Although some teachers, parents, and librarians worry that reading the many Encyclopedia Brown installments may keep children from reading more difficult work of greater literary value, young readers’ interest in the series is quite reasonable, at least in part because the Encyclopedia Brown books’ purpose, structure, and plots neatly fit the emotional and cognitive development of the average ten-year-old. Aware of and interested in personal relationships as well as the system of rules that govern them, ten-year-olds are fascinated by conflict resolution. Every Encyclopedia Brown case revolves around some pattern of legal or moral noncompliance, which either results in personal conflict or stems from it.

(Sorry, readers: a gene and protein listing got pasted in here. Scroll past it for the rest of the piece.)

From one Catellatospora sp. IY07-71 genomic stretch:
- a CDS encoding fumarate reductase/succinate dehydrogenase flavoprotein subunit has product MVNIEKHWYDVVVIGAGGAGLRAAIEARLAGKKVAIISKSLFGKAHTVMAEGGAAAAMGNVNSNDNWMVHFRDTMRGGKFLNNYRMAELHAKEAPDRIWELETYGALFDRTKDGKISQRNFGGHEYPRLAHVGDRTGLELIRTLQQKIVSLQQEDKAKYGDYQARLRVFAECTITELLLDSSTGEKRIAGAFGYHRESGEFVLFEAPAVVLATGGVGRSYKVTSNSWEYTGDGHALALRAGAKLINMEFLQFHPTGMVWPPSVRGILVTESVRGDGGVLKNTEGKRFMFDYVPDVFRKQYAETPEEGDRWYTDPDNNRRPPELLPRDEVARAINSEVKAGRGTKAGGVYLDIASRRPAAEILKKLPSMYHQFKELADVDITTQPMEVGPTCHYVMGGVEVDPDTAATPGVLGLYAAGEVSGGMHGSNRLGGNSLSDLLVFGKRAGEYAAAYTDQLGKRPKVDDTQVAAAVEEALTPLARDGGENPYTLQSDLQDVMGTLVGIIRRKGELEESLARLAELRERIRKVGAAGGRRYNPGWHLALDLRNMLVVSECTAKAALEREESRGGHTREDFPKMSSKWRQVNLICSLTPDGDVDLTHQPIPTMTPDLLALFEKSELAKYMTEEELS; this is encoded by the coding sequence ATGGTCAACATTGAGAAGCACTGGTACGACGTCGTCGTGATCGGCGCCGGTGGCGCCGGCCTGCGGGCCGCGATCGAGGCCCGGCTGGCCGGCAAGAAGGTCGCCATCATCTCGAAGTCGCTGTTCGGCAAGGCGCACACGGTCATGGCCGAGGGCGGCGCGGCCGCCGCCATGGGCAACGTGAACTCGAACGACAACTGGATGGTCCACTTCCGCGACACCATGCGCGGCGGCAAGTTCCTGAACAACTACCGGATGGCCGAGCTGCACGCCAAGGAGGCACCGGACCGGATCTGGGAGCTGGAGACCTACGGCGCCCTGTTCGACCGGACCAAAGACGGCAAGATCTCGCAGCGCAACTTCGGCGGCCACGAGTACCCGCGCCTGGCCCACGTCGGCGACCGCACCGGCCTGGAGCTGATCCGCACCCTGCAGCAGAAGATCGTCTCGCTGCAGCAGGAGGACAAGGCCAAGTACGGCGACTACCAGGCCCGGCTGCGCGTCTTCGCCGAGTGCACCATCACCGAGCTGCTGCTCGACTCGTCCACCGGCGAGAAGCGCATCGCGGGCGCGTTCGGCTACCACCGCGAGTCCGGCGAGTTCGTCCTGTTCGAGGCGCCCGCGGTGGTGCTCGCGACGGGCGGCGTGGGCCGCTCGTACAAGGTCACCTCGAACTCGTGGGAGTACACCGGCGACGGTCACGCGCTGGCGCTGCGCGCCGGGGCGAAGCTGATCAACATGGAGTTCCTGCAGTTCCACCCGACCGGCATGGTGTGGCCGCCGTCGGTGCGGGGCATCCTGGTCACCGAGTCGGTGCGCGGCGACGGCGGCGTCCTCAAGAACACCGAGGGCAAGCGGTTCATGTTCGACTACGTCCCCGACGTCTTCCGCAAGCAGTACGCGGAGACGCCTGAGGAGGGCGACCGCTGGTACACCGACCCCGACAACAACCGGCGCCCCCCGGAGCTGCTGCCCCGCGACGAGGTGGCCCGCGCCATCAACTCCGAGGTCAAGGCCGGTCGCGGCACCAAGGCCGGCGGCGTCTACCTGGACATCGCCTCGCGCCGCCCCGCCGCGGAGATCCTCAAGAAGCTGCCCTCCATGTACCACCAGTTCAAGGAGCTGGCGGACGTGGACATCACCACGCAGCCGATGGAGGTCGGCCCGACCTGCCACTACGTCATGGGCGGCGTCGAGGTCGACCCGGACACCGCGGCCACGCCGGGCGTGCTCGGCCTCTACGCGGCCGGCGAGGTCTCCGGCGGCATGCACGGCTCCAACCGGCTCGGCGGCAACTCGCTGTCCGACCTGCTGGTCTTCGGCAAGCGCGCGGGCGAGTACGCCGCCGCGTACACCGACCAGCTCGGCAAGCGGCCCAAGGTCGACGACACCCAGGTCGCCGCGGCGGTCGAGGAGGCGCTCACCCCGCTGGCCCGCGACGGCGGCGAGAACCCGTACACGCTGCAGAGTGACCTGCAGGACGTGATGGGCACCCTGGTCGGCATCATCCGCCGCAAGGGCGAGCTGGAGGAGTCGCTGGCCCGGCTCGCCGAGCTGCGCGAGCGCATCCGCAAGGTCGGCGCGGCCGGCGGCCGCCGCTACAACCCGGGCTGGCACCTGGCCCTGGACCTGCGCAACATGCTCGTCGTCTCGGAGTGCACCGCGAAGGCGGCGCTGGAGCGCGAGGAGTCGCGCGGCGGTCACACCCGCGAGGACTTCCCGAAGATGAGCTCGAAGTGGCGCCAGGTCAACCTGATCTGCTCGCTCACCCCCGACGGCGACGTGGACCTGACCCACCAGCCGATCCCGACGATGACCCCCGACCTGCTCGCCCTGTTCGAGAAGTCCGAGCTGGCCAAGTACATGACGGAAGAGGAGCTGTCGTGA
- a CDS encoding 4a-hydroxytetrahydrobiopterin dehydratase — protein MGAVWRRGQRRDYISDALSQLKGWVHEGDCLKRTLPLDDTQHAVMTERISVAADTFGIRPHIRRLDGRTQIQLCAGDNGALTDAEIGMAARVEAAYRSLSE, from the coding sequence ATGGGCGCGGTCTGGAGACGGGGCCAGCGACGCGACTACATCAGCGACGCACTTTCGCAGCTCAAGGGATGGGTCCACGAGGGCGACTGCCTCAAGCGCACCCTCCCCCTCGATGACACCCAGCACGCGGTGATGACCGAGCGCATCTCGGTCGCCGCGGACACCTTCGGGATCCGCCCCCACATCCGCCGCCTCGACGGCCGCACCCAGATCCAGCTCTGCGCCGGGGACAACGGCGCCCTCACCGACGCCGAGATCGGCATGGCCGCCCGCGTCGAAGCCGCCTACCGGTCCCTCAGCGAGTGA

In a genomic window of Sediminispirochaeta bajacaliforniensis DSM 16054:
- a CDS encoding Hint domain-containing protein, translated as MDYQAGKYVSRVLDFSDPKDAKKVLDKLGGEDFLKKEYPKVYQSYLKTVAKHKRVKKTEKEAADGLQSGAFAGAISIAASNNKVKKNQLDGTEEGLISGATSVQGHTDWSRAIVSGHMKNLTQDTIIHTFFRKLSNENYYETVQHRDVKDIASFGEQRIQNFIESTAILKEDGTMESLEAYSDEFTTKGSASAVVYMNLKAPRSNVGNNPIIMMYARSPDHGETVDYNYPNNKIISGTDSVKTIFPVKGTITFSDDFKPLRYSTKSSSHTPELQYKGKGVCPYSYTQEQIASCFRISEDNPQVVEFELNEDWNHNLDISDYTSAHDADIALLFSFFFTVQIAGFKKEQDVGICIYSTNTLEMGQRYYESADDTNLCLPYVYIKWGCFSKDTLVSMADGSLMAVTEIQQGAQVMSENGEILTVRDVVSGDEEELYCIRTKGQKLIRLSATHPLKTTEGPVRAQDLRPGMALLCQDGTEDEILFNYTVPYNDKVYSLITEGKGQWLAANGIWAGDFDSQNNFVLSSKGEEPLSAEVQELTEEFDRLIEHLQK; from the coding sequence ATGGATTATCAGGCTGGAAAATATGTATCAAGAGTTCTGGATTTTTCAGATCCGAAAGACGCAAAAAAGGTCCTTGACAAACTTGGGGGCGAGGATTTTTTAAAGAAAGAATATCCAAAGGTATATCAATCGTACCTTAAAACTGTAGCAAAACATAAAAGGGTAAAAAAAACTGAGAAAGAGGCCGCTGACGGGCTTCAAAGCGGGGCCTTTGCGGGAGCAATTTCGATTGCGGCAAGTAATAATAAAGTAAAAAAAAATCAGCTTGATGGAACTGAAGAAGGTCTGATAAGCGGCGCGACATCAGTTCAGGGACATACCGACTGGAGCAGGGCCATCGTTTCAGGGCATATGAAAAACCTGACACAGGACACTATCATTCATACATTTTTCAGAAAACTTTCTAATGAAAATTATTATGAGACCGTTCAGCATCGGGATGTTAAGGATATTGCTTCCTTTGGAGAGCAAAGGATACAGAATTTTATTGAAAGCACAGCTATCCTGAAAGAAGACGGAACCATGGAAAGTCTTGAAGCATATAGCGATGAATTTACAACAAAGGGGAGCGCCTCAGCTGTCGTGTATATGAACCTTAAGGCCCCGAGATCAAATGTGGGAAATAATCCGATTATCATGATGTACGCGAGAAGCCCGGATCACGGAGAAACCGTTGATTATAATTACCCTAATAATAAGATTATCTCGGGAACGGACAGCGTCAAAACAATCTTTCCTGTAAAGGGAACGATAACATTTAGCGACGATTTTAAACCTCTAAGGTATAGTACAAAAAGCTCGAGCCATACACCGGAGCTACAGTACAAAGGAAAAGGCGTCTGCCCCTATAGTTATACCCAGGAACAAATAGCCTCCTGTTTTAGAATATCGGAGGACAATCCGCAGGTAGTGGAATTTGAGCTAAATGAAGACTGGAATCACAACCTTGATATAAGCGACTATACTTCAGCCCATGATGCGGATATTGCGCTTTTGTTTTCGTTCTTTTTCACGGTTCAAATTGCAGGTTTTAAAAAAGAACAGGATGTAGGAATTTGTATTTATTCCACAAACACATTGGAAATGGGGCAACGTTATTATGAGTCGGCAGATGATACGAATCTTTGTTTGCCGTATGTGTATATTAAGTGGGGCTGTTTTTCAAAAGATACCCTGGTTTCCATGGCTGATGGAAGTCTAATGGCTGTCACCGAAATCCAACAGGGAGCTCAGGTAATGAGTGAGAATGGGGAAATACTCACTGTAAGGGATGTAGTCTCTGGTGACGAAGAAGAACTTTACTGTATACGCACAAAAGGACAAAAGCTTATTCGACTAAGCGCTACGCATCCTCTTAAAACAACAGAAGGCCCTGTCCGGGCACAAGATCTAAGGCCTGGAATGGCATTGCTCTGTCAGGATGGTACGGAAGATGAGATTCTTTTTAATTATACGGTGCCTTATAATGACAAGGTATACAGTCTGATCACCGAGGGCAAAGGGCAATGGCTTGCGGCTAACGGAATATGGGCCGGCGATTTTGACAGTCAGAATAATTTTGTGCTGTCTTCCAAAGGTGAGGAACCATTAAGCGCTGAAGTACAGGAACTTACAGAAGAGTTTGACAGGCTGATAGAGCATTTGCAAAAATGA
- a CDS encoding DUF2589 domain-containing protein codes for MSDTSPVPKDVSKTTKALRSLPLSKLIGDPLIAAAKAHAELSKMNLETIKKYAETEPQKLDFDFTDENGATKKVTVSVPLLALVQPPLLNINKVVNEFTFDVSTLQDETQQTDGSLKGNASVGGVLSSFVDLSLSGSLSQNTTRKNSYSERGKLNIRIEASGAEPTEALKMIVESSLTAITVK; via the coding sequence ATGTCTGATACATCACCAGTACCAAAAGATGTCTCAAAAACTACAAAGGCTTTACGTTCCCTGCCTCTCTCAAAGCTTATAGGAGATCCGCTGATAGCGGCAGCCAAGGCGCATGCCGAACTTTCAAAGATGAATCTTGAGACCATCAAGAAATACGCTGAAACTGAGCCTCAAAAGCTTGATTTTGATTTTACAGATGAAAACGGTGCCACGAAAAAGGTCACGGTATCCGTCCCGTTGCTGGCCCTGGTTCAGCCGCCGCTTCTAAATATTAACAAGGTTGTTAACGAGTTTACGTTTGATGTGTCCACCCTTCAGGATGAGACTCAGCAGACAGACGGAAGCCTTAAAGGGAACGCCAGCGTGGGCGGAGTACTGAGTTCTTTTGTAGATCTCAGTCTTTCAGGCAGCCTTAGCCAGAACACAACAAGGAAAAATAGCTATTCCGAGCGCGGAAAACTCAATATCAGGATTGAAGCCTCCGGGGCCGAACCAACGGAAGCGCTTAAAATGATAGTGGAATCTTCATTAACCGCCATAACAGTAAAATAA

In “The Case of the Hidden Will,” in Encyclopedia Brown and the Case of the Dead Eagles (1975), a dead Mr. King tricks and scolds his sons from the grave, hiding his final will in a place that they can only find by solving a riddle. He does this because three of them have been lazy and one has been disloyal. Sobol makes clear that this unhappy circumstance is a result of the grown sons’ insufficient family feelings, which can only be resolved by punishing and excluding the son who embezzles from his father and challenging the sons who care so little for the family business, and their father, that they malinger. Although this exact scenario is unlikely to take place in the readers’ personal lives, it does hint at more familiar family...
(The entire section is 585 words.)
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